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to Practical & Theoretical Criticism October 11, 2010 In the Midst of Liberation, Things are Left Behind Chopin¶s The Awakening has the hallmarks of a novel interested in the liberation of women. It relates the story of a woman who finds herself unable to conform to the expectations of motherhood and wifedom. She finally escapes to a world of her own choosing and, when even this is denied her, she makes one last choice that is entirely her own ± suicide. A bare-bone analysis takes the reader this far, but there is a subtle, parallel, and yet connected theme that is missed if only the feminine mystique prevails. Having come of age during the Civil War and being surround by Southern-culture, some of those themes find their way into the narrative. It should not be a surprise then that the novel takes place in New Orleans and its environs ± the cultural capitol of the South ± and that the heroine¶s father is a Confederate officer. Embedded into Chopin¶s text are servant-characters (no better than slaves), who are either African-American or Mulatto, and their treatment by Edna Pontellier, the heroine, can be seen as a commentary on the struggle for feminine equality. She too is trapped in the master-slave paradigm that keeps her femininity bound to her husband. Equality that leaves anyone behind is not real; it merely readjusts the paradigm to allow the continuation of oppression. In this paper we will examine three characters: ³the little black girl,´ ³the Quadroon,´ and Joe. On their own, they appear to be minor characters in the story. The young girl appears only thrice ± once working the treadle of Madame Lebrun¶s sewing machine and the other two times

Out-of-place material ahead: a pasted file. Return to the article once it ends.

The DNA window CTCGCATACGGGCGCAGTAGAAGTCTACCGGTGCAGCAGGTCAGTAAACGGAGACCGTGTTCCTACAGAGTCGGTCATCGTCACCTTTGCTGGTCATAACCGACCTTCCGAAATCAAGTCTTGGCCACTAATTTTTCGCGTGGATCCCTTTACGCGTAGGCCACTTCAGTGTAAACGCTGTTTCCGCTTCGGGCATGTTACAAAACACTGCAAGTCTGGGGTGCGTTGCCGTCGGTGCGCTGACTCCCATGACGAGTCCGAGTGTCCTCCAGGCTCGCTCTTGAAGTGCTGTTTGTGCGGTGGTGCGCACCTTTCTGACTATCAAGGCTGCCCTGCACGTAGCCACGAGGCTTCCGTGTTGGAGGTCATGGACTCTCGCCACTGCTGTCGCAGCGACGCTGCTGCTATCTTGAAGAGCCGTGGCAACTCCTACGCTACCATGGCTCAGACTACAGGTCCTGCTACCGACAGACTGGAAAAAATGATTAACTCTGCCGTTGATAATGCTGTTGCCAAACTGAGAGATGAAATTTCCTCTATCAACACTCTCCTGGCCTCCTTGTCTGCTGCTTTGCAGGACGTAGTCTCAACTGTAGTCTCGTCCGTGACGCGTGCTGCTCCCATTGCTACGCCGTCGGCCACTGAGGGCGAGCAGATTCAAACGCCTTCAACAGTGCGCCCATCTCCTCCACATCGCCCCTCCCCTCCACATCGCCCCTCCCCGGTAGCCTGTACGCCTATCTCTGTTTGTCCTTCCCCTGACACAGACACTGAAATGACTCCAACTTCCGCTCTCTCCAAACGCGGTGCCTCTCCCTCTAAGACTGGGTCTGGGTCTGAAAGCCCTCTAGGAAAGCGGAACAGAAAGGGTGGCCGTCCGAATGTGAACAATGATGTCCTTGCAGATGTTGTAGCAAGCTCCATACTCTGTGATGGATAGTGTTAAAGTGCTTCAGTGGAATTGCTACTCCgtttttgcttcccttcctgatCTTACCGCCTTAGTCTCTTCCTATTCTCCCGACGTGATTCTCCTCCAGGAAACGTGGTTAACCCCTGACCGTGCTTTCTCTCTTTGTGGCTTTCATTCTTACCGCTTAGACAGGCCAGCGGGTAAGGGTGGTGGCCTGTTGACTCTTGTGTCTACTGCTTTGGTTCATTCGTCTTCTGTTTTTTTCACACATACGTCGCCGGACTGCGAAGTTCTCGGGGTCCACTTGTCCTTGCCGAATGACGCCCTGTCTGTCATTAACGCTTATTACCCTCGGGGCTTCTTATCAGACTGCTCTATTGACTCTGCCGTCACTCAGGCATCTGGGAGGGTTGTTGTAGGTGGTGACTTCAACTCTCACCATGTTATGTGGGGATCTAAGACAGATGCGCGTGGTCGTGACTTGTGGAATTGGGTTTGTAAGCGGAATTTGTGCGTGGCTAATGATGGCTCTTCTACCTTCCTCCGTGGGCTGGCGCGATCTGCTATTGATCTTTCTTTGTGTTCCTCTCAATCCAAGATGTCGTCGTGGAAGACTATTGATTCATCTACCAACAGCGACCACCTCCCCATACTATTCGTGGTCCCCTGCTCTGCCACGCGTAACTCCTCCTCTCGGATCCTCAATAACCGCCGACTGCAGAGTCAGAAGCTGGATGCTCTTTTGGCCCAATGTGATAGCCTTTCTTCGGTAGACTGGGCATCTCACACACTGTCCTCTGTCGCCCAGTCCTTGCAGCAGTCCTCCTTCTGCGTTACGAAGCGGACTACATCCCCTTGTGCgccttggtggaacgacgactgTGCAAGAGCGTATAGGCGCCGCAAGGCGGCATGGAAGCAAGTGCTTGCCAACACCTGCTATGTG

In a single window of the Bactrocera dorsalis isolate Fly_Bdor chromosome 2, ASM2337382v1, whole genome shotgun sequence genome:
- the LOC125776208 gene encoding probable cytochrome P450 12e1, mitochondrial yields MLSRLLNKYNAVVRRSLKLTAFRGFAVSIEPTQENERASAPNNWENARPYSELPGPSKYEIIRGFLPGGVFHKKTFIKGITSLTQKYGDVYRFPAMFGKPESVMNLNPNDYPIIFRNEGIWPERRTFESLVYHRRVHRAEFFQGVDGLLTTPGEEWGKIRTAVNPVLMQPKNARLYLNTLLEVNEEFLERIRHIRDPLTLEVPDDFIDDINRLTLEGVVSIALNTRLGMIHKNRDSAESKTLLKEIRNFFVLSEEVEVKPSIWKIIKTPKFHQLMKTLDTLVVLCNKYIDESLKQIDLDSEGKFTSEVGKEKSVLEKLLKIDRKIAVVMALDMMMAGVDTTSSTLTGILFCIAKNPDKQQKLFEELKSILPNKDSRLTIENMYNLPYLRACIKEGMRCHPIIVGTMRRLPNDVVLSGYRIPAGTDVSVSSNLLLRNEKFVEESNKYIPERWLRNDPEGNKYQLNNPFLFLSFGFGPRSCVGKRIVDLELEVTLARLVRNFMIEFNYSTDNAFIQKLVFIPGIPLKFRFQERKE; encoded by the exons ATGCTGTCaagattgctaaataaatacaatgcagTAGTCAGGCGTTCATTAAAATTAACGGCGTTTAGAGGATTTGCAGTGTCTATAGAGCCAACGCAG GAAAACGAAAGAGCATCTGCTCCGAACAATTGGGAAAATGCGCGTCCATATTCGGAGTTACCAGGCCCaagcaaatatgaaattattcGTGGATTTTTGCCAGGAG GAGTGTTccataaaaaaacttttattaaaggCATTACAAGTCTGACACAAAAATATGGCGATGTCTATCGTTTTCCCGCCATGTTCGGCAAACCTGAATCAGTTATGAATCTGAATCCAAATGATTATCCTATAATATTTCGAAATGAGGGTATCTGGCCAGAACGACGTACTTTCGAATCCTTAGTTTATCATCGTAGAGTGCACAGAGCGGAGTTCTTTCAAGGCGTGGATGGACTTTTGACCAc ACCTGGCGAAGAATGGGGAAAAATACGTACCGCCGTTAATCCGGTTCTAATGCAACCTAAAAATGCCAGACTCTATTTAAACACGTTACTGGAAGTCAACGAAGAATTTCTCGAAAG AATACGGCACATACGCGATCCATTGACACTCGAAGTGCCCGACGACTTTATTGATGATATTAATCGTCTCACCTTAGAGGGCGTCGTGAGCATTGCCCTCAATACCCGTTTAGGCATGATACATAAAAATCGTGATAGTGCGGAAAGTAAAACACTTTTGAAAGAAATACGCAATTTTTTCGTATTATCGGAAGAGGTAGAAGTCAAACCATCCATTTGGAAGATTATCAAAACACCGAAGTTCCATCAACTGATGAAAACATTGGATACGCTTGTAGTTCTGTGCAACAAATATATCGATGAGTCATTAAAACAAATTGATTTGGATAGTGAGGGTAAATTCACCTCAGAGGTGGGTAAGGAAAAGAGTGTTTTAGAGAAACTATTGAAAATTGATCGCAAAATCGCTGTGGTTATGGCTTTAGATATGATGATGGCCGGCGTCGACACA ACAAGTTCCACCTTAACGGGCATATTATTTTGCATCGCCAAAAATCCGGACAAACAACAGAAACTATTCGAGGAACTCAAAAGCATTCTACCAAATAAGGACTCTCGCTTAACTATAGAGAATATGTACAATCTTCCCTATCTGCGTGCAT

Bailey 2 as a messenger from Edna to Robert Lebrun and from Madame Lebrun to Edna. Joe¶s three appearances are: first, during the argument between Edna and Léonce Pontellier at the dining table; second, working at Edna¶s private residence; and third, in remembrance by the children. The children¶s nanny possess the biggest role of the servants, being mentioned throughout the novel, generally in response to something she did not do correctly with the children. Each of these characters however interacts with Edna at profound moments in the text. Edna first encounters ³the little negro girl´ sweeping the galleries of the main house at Grand Isle. It need be noted that she was specifically recalled as the girl who had been working the sewing machine earlier (32). It calls one¶s attention to the fact that she is a domestic, nothing more, that her lot in life is merely to do that which she has been told and to do it inconspicuously. She has been told to push the treadle with her hands (21), sweep the floors (32), and carry messages (32 & 42). All of which she does obediently and swiftly and during which conversations happen around in which she does not participate ± one wonders if her life would be any different if the story were set in the Antebellum South. However Edna in this scene is making her first major push toward her own liberation. The narrator explains that ³[s]he had never sent for [Robert] before « never asked for him « never seemed to want him before´ and yet she was living purely in the moment of her own needs and desires (32). The young girl is the catalyst; she bears the message, beckoning Robert to come with Edna on a pilgrimage to the Isle of Cythera. ³The little negro girl´ remains unnamed, Edna was unable to see beyond the predominant master mentality; not seeing her as a woman who may desire her own freedom as well. Instead she left her behind to continue to do only what she is told. The moment has passed and the next and last time the girl is mentioned is to pull Edna back from her freedom. Madame Lebrun used